Gender Roles: Still neccesary? The heteronormativity issue

Posted: October 15, 2009 in Uncategorized
Tags: , , , , ,

So if you stopped by yesterday, you saw a pretty heated debate both here and on the Twitter (I like adding the word “the” in front of stuff for no reason) about Morehouse’s new dress code. In summary, some supported it, some didn’t, but pretty much all the disagreement was centered around whether or not men should be allowed to wear women’s clothes on Morehouse’s campus. No one even touched the issue of sunglasses or gold grills or sagging pants or hoodies inside, so I’m going to have to infer that everyone’s fine with banning these things. After all, these are accoutrements of the underclass, and no one wants to be associated with poor blacks. It’s fine to judge and look down upon people socio-economically, as long as it doesn’t infringe upon a gay person’s right to wear the new Louboutins (sp).

But what about a straight person’s right to do the same? Aisha1908 on Twitter made the point that dressing in women’s clothes and being gay aren’t necessarily synonymous. There are straight dudes who wear women’s clothes:

Do I have a problem with the above gentlemen’s choice of haberdashery? Nope. Do I respect the right of a private institution to say, “naw, folk, you ain’t fina come to class like that.” Yup. But we’ve already hashed out that discussion.

The question that lingers in my mind is just this: Is there any room for gender roles left in our society? Am I, and the people who agree with me, a bunch of out of touch dinosaurs hellbent on maintaining a heteronormative society by brutally squashing people’s right to express themselves?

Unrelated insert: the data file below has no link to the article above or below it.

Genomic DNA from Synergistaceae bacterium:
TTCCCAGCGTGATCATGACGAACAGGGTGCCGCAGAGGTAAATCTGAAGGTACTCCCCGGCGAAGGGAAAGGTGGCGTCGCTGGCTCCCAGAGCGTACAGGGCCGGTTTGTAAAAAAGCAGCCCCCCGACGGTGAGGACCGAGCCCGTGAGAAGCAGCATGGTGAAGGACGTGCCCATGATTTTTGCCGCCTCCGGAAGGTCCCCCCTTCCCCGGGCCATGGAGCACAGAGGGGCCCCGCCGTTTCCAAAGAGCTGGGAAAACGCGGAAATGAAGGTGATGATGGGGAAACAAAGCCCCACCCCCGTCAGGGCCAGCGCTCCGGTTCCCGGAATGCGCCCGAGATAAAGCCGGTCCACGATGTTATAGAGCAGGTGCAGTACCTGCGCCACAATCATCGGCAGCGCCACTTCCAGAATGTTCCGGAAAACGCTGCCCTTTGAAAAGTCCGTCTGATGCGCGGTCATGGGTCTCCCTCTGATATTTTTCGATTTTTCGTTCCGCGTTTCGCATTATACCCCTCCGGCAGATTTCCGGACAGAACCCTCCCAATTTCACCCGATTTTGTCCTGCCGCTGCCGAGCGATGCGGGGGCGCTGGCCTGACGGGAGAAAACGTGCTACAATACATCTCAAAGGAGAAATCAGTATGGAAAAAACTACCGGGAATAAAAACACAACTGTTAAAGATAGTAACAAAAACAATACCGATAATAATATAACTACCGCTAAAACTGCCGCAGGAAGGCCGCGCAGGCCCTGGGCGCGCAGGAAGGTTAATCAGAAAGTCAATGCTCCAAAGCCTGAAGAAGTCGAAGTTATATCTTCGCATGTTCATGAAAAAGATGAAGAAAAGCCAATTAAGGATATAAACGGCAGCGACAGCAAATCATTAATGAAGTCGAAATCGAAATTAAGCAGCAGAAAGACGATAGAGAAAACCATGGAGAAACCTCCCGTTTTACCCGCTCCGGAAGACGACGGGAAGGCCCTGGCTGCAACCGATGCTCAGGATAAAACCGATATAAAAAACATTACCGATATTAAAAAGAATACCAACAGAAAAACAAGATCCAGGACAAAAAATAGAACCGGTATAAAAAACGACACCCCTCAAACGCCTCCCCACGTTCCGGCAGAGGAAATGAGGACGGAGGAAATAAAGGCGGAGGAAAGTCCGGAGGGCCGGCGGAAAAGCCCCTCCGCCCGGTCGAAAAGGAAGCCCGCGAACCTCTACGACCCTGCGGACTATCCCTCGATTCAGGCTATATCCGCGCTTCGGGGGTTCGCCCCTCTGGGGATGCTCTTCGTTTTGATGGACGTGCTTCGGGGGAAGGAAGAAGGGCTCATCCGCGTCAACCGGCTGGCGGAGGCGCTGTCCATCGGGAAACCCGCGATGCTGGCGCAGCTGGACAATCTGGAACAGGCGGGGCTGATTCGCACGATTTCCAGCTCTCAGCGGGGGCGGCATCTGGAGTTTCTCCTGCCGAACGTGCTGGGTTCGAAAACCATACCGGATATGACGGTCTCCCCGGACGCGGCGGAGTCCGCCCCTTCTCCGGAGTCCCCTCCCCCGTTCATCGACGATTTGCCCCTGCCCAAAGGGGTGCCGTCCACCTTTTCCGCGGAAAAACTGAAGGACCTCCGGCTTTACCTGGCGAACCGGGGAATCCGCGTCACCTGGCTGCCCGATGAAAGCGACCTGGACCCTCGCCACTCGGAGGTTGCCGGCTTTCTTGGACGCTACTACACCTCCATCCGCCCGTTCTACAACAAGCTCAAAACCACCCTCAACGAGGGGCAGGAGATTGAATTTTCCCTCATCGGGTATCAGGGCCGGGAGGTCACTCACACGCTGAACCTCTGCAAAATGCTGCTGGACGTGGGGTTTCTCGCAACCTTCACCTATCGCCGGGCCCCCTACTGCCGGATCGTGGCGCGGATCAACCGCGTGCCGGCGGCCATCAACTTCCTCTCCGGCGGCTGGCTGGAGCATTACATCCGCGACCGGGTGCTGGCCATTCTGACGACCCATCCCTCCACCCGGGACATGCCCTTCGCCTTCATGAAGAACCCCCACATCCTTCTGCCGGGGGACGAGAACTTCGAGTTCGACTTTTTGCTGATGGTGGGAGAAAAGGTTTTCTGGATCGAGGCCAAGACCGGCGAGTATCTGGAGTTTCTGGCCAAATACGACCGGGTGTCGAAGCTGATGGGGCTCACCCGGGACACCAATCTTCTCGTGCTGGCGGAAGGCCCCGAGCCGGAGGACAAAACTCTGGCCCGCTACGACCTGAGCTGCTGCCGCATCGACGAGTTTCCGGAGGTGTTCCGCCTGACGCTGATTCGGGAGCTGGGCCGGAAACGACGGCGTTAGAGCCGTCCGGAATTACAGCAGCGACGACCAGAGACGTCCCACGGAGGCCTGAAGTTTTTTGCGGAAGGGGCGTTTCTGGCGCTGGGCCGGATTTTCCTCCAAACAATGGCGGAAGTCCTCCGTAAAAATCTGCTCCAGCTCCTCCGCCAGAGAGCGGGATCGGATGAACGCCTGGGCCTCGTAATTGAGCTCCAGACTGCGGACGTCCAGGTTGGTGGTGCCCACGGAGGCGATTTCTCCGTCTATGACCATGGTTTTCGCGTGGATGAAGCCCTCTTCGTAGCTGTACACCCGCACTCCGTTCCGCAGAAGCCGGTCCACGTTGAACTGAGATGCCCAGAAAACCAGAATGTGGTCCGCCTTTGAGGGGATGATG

Whooo! Fuck womens rights! Yeah!

Whooo! Fuck women's rights! Yeah!

If you were wondering, from Wikipedia:

Heteronormativity is a term for a set of lifestyle norms which indicate or imply that (1.) people fall into only one of two distinct and complementary sexes (male and female) with each having certain natural roles in life, and that (2.) heterosexuality is the only normal sexual orientation, thus making sexual and marital relations appropriate only between members of the opposite sex. Consequently, a heteronormative view is one that promotes alignment of biological sex, gender identity, and gender roles to the gender binary.[1]

Those who identify and criticize heteronormativity say that it distorts discourse by stigmatizing and marginalizing some forms of sexuality and gender, and makes certain types of self-expression more difficult when that expression violates the norm.[1] Non-heterosexual and gender-variant people who transgress heteronormativity include homosexual, bisexual, asexual, intersex, and transgender people in addition to people who are married to or form pair-bonds with more than one partner such as polygamists or polyamorists.[citation needed]

By the above definition, I’m technically not completely Heteronormative in the sense that I don’t believe that straight relationships are the only valid relationships. I know enough gay folk to know that, well, they’re gay. You can’t pray it away, suppress it, destroy it, or treat it with medicine if you wanted to. I know at least one transgendered person. And for me to say that they CAN’T or Shouldn’t be with another person of the same sex would be ludicrous to me. You’re an adult, that’s your call.

But what about the gender role part of that equation? And let’s assume we’re talking strictly about straight people, since obviously the gender roles in non-straight relationships are going to be much more complicated. Since we’re saying it’s ok for gay people to throw off the yoke of societally acceptable gender roles, should straight people be allowed to do the same? Should they want to?

Let’s look at a couple constructs in dating. The homette Kimmy Frye did a blog a while back about a “Turnaround Party” in New York. Her take:

Hmm. let’s review the key points:

  • Ladies pay a stiff cover.